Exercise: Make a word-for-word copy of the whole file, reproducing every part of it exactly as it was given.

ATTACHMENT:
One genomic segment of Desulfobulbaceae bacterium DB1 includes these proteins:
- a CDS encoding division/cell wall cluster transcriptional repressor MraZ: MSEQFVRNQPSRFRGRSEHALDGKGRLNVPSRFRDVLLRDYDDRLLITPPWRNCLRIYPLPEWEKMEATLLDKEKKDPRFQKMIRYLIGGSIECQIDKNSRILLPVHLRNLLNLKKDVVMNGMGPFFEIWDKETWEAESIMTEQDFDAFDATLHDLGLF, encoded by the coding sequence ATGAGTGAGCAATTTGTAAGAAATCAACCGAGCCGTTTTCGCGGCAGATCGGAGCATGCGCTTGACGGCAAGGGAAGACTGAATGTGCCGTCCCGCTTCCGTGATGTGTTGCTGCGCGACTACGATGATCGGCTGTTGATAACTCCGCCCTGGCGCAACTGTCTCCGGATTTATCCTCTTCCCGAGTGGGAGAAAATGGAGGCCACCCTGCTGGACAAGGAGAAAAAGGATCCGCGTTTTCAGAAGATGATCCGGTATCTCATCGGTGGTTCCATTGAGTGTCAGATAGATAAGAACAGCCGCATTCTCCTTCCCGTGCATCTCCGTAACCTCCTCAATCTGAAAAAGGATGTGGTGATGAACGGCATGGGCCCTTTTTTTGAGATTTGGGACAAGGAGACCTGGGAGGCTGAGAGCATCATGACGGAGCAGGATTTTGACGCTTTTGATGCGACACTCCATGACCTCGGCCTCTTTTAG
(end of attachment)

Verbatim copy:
One genomic segment of Desulfobulbaceae bacterium DB1 includes these proteins:
- a CDS encoding division/cell wall cluster transcriptional repressor MraZ: MSEQFVRNQPSRFRGRSEHALDGKGRLNVPSRFRDVLLRDYDDRLLITPPWRNCLRIYPLPEWEKMEATLLDKEKKDPRFQKMIRYLIGGSIECQIDKNSRILLPVHLRNLLNLKKDVVMNGMGPFFEIWDKETWEAESIMTEQDFDAFDATLHDLGLF, encoded by the coding sequence ATGAGTGAGCAATTTGTAAGAAATCAACCGAGCCGTTTTCGCGGCAGATCGGAGCATGCGCTTGACGGCAAGGGAAGACTGAATGTGCCGTCCCGCTTCCGTGATGTGTTGCTGCGCGACTACGATGATCGGCTGTTGATAACTCCGCCCTGGCGCAACTGTCTCCGGATTTATCCTCTTCCCGAGTGGGAGAAAATGGAGGCCACCCTGCTGGACAAGGAGAAAAAGGATCCGCGTTTTCAGAAGATGATCCGGTATCTCATCGGTGGTTCCATTGAGTGTCAGATAGATAAGAACAGCCGCATTCTCCTTCCCGTGCATCTCCGTAACCTCCTCAATCTGAAAAAGGATGTGGTGATGAACGGCATGGGCCCTTTTTTTGAGATTTGGGACAAGGAGACCTGGGAGGCTGAGAGCATCATGACGGAGCAGGATTTTGACGCTTTTGATGCGACACTCCATGACCTCGGCCTCTTTTAG